Are you a music lover? Can you identify Doris Fisher, Alberta Hunter or Kay Swift? If not, get yourself over to Pamela Rose's “Wild Women of Song” at the Jewish Community Center of San Francisco.
It's part history lesson, part performance, but “all entertainment” according to Rose, who has been exploring the legacy of female songwriters since discovering the Fisher's catalog.
“Doris Fisher is no household name, even to singers who perform a lot of standards but the jaw-dropper for me was the phenomenal list of really popular songs when wrote like 'You Always Hurt the One You Love' and 'Put the Blame on Mame' and so many more.”
Intrigued, Rose turned to a bit of Internet research and was disappointed to find “only one little raggedy low-resolution photo that had been passed around forever, a couple of lines of obit. That was it.”
Digging deeper, Rose discovered songwriting was the Fisher family business. Father Fred composed “I'd Rather Be Blue” and “Peg O' My Heart” and his sons Danny and Marvin also took up the trade.
“How Doris had really been forgotten kinda blew my mind,” Rose says.
What followed for Rose was something between cultural archaeology and a treasure hunt. “I started asking anybody – music publishers and sheet music societies – really anybody who might know a little something about Doris Fisher.”
Enter Harold Jacobs, a sheet music aficionado whose collection, amassed with partner Roy Bishop, was featured on “Michael Feinstein's American Songbook.”
Jacobs had befriended Fisher late in her life. “At the time she was so thrilled that anyone remembered her that she gave him this big trunk filled with photographs, letters from grateful singers and even a half-finished family memoir.” When Fisher died in 2003, Jacobs contacted the family about the material and was told “no one's interested in any of that old stuff,” says Rose, who discovered the family also sold Fisher's music catalog soon after her death.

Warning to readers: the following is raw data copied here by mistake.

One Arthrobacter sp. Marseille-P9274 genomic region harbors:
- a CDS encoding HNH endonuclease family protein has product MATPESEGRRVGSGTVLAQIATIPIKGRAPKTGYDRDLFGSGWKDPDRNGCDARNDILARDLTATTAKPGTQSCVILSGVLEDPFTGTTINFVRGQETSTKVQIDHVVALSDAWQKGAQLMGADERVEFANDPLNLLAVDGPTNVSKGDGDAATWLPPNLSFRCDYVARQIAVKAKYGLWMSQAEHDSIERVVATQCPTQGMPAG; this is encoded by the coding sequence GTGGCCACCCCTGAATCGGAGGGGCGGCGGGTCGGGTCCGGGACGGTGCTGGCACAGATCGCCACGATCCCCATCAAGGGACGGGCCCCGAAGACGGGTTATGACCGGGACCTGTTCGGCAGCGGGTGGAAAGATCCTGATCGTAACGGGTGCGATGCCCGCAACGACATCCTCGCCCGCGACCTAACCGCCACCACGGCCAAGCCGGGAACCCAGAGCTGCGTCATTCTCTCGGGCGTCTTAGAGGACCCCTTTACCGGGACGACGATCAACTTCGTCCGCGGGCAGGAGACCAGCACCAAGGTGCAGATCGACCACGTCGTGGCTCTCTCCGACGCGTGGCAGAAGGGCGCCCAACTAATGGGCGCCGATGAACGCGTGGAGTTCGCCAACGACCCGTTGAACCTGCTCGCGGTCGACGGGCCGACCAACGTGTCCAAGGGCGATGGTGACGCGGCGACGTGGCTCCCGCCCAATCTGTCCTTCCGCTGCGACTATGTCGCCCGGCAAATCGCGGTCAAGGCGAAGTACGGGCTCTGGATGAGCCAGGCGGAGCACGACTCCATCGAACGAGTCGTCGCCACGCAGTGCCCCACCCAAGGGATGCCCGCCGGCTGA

“It really kinda set my teeth on edge,” says Rose, acknowledging that in Fisher's era “women weren't supposed to blow their own horns.”
Rose heard many similar stories, including that of singer-songwriter Alberta Hunter, who switched careers to nursing in her 60s before having a music renewal in her 80s, performing and writing the song score for Robert Altman's 1978 thriller “Remember My Name.”
“She bookends the show. We start out talking about the '20s in Chicago where Hunter got her start and we close the show with 'Remember My Name' in a special arrangement I wrote,” says Rose.
IF YOU GO
Where: Jewish Community Center 3200 California St., S.F.
When: 8 p.m. Dec. 4
Tickets: $25 to $35
Contact: (415) 292-1200, www.jccsf.org